Ewald Hering’s Facsinating Research in Colour Vision

Karl Ewald Hering (1834-1918)

Karl Ewald Hering (1834-1918)

On August 5, 1834, German physiologist Ewald Hering was born. Hering is best known for his research into color vision, binocular perception and eye movements. Hering challenged the color-vision theory of Hermann von Helmholtz. Visual sensations, according to Hering‘s view, were due to three color receptors responding in an “opponent” fashion in color-pairs (white/black, yellow/blue, and red/green) to take account of the after-images of colors.

Philosophy, Zoology, and Medicine

Ewald Hering was born in Altgersdorf, a small town south of Berlin, in Saxony, Germany, in a probably poor family, son of a Lutheran pastor. Hering attended gymnasium in Zittau and entered the University of Leipzig in 1853. There he studied philosophy, zoology and medicine, and was influenced by Ernst Heinrich Weber, one of the founders of experimental psychology, and Gustav Theodor Fechner, the founder of psychophysics [2]. He completed an M.D. degree in 1860.

The Mathematical Derivation of the Horopter

After graduating, he practiced as a physician in Leipzig. With little time to do research and even scarcer financial resources, he turned to binocular vision and the problem of the horopter. In 1862 he was habilitated as Dozent (lecturer) in physiology. He surprised the scientific community when he published, as a completely unknown scientist, his own mathematical derivation of the horopter independently from Hermann von Helmholtz, who was by then considered one of the best German scientist and mathematician.[5] Hering went as far as ridiculing Helmholtz’s (unimportant) mathematical errors in his derivation of the horopter. Despite identical results, Hering’s derivation was far more modern, using recently developed projective geometry, and elegant. The horopter is the locus of points in space that have the same disparity as fixation. This can be defined theoretically as the points in space which project on corresponding points in the two retinas, that is, on anatomically identical points. The horopter can be measured empirically in which it is defined using some criterion. Subsequently, Hering empirically estimated the shape horopter. He noticed, alongside with Helmholtz and Hillebrand, that the empirical horopter does not perfectly match the theoretical horopter, a phenomenon now named the Hering–Hillebrand deviation.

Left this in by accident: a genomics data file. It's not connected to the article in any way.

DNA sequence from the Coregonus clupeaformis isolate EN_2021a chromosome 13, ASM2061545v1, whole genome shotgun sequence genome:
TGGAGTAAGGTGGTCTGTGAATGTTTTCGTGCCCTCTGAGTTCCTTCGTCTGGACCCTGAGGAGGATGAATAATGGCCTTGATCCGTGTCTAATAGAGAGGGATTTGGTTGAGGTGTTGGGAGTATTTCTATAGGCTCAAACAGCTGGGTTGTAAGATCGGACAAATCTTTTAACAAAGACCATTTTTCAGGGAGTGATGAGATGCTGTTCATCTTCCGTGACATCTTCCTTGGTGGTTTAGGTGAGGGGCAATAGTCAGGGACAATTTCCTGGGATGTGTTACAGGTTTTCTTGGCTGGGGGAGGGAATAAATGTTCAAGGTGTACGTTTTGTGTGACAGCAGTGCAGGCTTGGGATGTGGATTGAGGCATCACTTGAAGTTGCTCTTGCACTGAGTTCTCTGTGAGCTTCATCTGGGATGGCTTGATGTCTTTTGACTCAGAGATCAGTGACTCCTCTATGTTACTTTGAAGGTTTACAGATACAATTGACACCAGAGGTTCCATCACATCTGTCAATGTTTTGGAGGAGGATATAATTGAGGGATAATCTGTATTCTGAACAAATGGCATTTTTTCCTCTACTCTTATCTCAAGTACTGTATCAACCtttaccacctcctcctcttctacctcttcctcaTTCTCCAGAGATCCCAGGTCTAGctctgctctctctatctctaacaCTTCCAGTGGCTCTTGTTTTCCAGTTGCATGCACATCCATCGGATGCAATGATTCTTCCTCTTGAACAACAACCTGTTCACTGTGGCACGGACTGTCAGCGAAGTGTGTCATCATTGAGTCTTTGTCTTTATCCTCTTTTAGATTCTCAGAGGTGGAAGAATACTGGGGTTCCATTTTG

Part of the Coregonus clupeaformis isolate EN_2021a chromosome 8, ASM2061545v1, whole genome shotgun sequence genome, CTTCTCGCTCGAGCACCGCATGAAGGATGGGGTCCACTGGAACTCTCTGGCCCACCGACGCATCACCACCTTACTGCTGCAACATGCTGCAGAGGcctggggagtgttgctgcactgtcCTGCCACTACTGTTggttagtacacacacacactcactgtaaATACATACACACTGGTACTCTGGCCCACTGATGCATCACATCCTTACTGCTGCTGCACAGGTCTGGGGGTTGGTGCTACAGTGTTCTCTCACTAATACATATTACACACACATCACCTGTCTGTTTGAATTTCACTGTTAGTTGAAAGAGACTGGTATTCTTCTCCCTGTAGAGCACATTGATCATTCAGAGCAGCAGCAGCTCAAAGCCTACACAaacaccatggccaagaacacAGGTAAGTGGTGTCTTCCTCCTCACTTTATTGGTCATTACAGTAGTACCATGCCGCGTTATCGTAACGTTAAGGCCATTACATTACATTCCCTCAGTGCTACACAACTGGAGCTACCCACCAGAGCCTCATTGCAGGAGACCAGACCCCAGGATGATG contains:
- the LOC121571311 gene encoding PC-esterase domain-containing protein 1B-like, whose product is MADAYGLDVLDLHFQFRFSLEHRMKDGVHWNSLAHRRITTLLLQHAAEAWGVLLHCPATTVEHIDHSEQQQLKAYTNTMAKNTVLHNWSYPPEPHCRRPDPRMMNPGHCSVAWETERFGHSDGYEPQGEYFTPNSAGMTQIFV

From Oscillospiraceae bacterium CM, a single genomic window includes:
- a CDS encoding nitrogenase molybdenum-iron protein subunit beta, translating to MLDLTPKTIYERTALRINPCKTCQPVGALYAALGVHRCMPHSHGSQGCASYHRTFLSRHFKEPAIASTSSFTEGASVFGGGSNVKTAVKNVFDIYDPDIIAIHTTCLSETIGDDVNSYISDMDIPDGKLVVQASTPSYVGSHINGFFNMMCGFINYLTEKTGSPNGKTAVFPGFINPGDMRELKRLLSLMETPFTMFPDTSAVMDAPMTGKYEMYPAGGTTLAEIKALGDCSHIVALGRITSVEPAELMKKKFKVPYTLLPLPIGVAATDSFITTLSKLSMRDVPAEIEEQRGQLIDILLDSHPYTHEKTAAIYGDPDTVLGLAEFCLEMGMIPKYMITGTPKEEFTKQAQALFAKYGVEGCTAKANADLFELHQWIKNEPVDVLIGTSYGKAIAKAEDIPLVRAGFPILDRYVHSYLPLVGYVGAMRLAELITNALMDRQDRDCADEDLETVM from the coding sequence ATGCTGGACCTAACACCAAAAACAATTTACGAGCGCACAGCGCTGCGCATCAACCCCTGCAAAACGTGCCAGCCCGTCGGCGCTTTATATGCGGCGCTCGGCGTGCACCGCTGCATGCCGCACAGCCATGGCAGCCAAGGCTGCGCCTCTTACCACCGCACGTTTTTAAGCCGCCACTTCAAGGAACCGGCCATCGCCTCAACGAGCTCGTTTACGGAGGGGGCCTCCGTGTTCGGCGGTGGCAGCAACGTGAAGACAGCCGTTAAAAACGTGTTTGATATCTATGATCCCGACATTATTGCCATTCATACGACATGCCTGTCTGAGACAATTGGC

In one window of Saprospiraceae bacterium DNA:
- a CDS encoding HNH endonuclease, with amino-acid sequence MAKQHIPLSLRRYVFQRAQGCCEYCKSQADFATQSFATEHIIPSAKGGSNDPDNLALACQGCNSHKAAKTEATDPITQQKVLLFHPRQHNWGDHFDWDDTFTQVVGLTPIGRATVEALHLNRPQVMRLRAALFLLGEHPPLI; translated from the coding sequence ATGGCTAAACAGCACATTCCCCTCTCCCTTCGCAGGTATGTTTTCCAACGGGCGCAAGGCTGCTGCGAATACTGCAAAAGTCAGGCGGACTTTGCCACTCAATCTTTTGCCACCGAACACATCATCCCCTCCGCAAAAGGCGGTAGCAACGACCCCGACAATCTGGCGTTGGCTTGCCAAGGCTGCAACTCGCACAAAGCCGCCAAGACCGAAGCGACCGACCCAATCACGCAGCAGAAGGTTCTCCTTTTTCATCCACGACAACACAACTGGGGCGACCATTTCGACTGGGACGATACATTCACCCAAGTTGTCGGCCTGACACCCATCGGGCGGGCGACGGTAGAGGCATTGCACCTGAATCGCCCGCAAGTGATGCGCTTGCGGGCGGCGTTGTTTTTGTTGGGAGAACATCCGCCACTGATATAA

Hering’s Law of Visual Direction

Hering is also famous for the Hering’s law of visual direction which describes the perceived egocentric direction of an object in function of the direction of this object in the two retinaes of the two eyes. Unbeknownst to Hering, and other visual scientists of the time, a similar law had been proposed by Alhazen in the 10th century and by Wells in the 18th century, although both their laws were different and not completely correct.

Theories of Color Vision